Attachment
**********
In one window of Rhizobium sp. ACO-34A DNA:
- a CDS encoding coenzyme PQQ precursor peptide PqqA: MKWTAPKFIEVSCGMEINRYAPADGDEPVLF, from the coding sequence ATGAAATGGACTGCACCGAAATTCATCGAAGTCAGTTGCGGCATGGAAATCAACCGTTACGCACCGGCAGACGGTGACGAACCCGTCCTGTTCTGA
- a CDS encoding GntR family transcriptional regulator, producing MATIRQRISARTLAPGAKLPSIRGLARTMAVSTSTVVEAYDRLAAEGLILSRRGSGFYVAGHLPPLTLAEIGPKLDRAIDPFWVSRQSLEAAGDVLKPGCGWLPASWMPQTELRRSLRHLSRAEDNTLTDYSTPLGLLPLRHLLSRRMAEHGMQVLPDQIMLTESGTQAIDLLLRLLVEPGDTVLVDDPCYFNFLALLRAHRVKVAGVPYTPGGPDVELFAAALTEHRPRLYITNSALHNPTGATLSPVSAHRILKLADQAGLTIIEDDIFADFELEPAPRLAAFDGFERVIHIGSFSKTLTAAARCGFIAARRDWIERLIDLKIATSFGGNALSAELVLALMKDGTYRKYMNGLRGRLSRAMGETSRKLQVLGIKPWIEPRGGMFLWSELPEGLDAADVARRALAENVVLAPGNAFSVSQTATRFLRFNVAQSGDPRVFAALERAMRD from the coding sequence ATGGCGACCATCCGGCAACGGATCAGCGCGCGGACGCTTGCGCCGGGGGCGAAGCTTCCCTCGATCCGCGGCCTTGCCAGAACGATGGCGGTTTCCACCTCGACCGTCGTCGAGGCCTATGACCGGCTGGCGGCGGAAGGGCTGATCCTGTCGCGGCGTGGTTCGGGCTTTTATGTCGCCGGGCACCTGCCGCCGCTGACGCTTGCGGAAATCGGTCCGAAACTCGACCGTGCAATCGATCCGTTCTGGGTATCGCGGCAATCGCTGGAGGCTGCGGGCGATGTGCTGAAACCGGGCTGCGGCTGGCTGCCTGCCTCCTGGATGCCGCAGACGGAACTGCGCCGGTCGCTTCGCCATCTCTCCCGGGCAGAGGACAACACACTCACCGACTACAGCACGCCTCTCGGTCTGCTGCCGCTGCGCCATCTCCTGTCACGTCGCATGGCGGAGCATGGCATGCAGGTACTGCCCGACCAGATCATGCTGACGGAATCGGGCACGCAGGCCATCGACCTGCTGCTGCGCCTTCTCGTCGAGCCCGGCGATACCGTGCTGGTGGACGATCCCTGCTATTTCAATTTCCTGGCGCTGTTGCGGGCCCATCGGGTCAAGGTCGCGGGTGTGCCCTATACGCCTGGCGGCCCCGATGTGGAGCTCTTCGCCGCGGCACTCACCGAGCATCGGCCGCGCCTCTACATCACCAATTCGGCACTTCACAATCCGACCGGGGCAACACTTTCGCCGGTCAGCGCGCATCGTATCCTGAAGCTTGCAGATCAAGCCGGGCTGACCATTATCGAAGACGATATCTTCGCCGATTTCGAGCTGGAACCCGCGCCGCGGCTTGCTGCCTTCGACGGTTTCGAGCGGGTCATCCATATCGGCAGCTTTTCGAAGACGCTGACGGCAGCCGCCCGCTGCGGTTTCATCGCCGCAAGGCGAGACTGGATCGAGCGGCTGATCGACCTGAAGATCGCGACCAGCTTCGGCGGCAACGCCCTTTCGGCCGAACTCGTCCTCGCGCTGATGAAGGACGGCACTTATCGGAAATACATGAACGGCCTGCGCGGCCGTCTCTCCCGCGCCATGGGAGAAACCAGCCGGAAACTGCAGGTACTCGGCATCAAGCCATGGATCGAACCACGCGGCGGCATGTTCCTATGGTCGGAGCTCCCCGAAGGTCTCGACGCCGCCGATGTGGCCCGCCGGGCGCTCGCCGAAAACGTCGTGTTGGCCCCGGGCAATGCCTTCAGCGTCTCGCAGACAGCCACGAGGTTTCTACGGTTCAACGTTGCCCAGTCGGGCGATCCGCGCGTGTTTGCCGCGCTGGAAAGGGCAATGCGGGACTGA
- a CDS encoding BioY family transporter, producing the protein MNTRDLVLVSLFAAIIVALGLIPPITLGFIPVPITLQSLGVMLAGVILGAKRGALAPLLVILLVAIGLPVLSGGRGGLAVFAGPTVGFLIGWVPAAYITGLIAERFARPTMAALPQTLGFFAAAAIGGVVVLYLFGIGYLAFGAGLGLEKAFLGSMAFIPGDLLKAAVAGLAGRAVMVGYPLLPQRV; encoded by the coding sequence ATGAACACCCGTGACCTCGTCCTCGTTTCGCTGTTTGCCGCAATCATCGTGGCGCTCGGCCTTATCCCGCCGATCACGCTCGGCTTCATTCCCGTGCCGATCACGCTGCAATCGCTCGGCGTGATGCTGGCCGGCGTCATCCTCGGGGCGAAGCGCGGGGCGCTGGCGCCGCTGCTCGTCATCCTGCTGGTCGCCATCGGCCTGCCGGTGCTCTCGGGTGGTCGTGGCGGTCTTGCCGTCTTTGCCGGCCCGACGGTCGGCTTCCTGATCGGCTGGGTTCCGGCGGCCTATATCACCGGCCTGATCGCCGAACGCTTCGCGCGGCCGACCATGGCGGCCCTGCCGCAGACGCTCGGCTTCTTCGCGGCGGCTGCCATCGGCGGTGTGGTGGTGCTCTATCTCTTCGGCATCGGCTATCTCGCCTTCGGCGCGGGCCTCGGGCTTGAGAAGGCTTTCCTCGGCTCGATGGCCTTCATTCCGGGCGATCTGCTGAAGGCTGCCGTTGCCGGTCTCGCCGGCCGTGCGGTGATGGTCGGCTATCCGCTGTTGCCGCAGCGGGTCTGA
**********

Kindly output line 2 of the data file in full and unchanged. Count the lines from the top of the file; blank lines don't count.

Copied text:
- a CDS encoding coenzyme PQQ precursor peptide PqqA: MKWTAPKFIEVSCGMEINRYAPADGDEPVLF, from the coding sequence ATGAAATGGACTGCACCGAAATTCATCGAAGTCAGTTGCGGCATGGAAATCAACCGTTACGCACCGGCAGACGGTGACGAACCCGTCCTGTTCTGA